• I can’t afford a meal plan

  • I can’t meal plan

  • How meal planning saves money

  • How to meal plan on a budget

  • Meal planning when working out.

Scrolling on down to the alphabecticals shows that people are also expressing that “meal planning is overwhelming” and “meal planning is hard.”

How many different blog posts can you come up with to address these topics? I mean, at least seven right? 

How about a whole series on making meal planning easy? Or an email course on making meal plans that helps your client save time and money? Maybe even specific meal plans for sale that address specific concerns, like meal plans for weightlifters, for runners, for swimmers, and on and on and on…

Soolve

Another search engine hybrid, Soolve takes the top results from different sites (Google, Wikipedia, YouTube, Amazon, Bing, Yahoo, and answers.com) and displays them in one spot.

Sure, it’s not overly fancy, but it works.

All you’ve gotta do is type in your search terms (the ever-predictable “meal planning”) and see what pops up.

If you find a result you like, you can click on it and be whisked away to the search engine where the result lives. Then, you can dig through EVEN MORE search results!

Fun, right?

Ubersuggest

Ubersuggest comes from Neil Patel’s genius mind and is a keyword research tool that can help you with keyword planning, SEO, and all the analytics you could possibly want or need.

For our purposes, we’ll take a peek at the keyword ideas section.

Popping “meal planning” into the search bar one more time, Ubersuggest lets me know it’s got 834 (!) keyword ideas for me.

Stuff like:

  • What to make for dinner

  • Cheap healthy meals

  • Dinner ideas for two

  • Meal planning healthy

  • 30-minute meals.

Putting my thinking cap on for just a moment, I’m tossing around the idea of creating an ebook full of cheap healthy meals that feed two people and can be on the table in under 30 minutes. 

And all kinds of ideas are buzzing in my head for blog posts teaching people how to make dinner using what they have on hand, how to cook from scratch quickly, how to make a healthy meal plan easily…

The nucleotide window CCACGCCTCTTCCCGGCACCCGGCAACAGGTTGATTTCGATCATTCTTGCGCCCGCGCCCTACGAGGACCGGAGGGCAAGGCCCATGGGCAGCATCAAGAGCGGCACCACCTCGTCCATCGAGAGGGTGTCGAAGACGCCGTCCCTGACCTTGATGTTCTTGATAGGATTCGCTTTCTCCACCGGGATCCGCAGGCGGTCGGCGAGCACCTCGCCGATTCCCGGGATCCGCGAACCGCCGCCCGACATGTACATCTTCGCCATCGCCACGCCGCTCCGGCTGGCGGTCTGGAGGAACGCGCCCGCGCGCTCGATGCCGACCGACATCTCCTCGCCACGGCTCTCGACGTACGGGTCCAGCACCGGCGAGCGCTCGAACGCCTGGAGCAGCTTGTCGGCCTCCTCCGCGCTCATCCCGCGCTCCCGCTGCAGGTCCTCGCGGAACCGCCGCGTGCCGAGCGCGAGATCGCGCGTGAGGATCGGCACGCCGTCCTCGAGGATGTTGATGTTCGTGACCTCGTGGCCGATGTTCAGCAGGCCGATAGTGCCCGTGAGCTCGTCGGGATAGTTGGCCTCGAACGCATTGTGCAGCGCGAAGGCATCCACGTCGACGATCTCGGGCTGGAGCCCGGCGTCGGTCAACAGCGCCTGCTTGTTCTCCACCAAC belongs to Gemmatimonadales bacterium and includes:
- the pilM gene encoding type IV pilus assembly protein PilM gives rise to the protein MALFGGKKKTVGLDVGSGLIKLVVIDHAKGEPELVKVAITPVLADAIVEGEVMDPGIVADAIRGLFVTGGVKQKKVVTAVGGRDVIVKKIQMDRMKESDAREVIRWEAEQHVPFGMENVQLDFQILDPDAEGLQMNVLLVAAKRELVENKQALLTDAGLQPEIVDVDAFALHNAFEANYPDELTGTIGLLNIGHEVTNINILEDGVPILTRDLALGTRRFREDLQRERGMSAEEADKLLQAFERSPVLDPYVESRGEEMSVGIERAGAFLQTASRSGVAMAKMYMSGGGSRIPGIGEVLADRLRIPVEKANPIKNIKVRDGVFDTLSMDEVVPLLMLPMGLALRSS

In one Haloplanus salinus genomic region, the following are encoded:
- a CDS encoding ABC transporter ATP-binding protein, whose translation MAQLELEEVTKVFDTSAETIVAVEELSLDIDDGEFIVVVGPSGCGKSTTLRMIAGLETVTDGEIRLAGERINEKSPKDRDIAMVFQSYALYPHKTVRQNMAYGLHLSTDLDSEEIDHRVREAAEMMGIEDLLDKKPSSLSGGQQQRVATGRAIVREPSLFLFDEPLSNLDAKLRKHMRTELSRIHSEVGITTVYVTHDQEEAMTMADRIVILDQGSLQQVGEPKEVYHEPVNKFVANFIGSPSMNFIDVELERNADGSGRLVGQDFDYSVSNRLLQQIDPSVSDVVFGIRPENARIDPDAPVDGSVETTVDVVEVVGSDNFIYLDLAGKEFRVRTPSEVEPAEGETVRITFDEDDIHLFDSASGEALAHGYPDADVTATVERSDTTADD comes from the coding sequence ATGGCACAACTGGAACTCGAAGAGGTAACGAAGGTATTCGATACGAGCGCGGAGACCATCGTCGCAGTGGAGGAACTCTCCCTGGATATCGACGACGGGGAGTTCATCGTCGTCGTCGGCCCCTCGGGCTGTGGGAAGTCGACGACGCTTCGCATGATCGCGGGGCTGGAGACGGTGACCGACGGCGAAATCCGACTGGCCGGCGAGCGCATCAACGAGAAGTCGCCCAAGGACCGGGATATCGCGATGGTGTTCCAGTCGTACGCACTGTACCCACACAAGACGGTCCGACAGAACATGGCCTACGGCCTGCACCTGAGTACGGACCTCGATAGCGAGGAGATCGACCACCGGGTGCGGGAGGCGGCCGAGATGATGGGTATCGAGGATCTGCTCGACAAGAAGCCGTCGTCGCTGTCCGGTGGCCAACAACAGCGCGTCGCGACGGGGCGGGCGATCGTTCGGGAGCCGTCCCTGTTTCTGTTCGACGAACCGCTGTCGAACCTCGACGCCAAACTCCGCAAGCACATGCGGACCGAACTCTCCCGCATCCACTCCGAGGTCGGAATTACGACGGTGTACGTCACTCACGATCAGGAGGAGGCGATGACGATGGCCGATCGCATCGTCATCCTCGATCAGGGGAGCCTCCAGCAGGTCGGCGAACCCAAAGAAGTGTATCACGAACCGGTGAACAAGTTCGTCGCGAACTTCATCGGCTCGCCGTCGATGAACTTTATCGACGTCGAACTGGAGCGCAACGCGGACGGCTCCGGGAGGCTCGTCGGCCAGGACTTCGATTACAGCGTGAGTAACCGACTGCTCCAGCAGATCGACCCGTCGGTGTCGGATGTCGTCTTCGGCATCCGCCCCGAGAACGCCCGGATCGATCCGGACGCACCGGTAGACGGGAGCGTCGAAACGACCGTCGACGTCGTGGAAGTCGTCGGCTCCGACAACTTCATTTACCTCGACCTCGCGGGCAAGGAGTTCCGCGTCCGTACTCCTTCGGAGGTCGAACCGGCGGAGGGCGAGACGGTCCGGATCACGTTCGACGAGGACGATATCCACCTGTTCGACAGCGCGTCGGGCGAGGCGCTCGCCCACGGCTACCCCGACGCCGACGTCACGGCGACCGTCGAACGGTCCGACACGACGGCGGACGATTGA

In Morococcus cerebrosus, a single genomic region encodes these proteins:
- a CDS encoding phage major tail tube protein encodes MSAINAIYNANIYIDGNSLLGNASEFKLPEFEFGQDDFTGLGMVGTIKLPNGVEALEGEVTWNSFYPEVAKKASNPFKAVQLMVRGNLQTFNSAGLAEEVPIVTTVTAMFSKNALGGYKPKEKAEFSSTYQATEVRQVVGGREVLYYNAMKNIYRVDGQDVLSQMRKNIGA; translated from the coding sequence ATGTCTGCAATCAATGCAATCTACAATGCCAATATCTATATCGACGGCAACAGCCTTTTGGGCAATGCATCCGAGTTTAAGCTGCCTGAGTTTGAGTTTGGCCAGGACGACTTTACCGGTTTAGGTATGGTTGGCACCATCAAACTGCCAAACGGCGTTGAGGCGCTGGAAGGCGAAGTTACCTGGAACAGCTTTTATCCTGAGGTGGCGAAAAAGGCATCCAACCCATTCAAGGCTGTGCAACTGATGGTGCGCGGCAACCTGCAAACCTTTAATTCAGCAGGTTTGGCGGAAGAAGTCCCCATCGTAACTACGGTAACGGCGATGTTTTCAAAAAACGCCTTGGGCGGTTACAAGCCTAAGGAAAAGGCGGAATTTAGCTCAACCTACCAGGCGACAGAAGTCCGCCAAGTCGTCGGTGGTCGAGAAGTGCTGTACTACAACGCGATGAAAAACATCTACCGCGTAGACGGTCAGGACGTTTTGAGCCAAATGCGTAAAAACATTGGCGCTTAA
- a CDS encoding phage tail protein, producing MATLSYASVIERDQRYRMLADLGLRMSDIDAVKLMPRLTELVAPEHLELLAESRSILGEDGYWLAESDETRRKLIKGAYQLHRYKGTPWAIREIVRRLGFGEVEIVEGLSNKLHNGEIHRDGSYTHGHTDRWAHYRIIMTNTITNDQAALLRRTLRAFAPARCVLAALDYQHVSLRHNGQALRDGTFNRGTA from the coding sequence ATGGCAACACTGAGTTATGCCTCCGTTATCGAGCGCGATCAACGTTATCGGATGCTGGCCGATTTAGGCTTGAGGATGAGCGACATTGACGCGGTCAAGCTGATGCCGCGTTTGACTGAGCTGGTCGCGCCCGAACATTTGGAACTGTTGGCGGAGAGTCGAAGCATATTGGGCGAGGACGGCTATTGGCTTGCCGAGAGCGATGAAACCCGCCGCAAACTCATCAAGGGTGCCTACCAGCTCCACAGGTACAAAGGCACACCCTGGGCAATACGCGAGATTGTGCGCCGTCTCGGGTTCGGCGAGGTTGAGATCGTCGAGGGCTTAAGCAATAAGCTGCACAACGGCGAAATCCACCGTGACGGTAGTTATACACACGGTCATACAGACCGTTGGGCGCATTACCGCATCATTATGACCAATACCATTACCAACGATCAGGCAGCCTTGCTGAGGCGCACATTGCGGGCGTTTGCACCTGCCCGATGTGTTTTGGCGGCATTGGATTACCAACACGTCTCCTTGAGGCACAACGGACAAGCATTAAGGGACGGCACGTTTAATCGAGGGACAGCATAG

Buzzsumo

Buzzsumo is another keyword research tool.

But this one’s a little different.

You see, it shows you what content is popular on other sites.

Say I’m doing some research on meal planning. (Original, I know. Stay on task, my friend.)

Buzzsumo brings up the most popular content on that topic within the past year. You can also filter it by date to get more recent or even older content.

It shows you how many times that piece of content has been shared on Twitter and Pinterest and how much engagement it got on Facebook. It shows you how many backlinks it has, who shared it on Twitter, and even how much Reddit engagement it got.

You can filter by total engagement, or you can check out the content that got tons of play of Pinterest. 

But here’s what you’re not gonna do with all this information: Create the exact same piece of content.

You’re better than that. 

What you ARE going to do? Think about what you can add to the conversation. What you disagree with. Where you have a different opinion. Where your perspective is new.

Take inspiration from all this knowledge at your fingertips and use it to create content that is EVEN better, that speaks to your audience, and that gives your audience exactly what they’re looking for.

Friends and family

You might not have any paying clients yet, but you’ve got friends and family, yes?

What are they asking you? What are they talking about?

I’m not a gambling gal, but if I were, I’d place some serious money on people asking you allll the health questions as soon as they find out you’re in the health and wellness industry.

People ask me all the time what ingredients they can substitute in recipes, why this has more calories than that, whether they’re eating enough. 

Start paying attention to the things people are asking you. Or the things they’re talking about when you’re around. 

It’s not creepy – it’s research.

Here’s a bonus tip for you: Every single one of the platforms we covered last week (check that post out if you haven’t already) can also be used for this same purpose. Mind-blowing, right? All you’ve gotta do is follow the same steps and – I tell ya – lightning strikes!

It gets even better. These tools can all be used together. Because, once you understand what people are searching for (like, you know, meal planning), you can dig deeper into the motivation and the emotions behind those searches.

Now it’s your turn. Pick a different topic than meal planning (please) and spend 15 minutes doing some research to see what content you can create. Come up with at least four ideas and pop in to the Facebook group to share your new content plan!

Tracie Kendziorawriting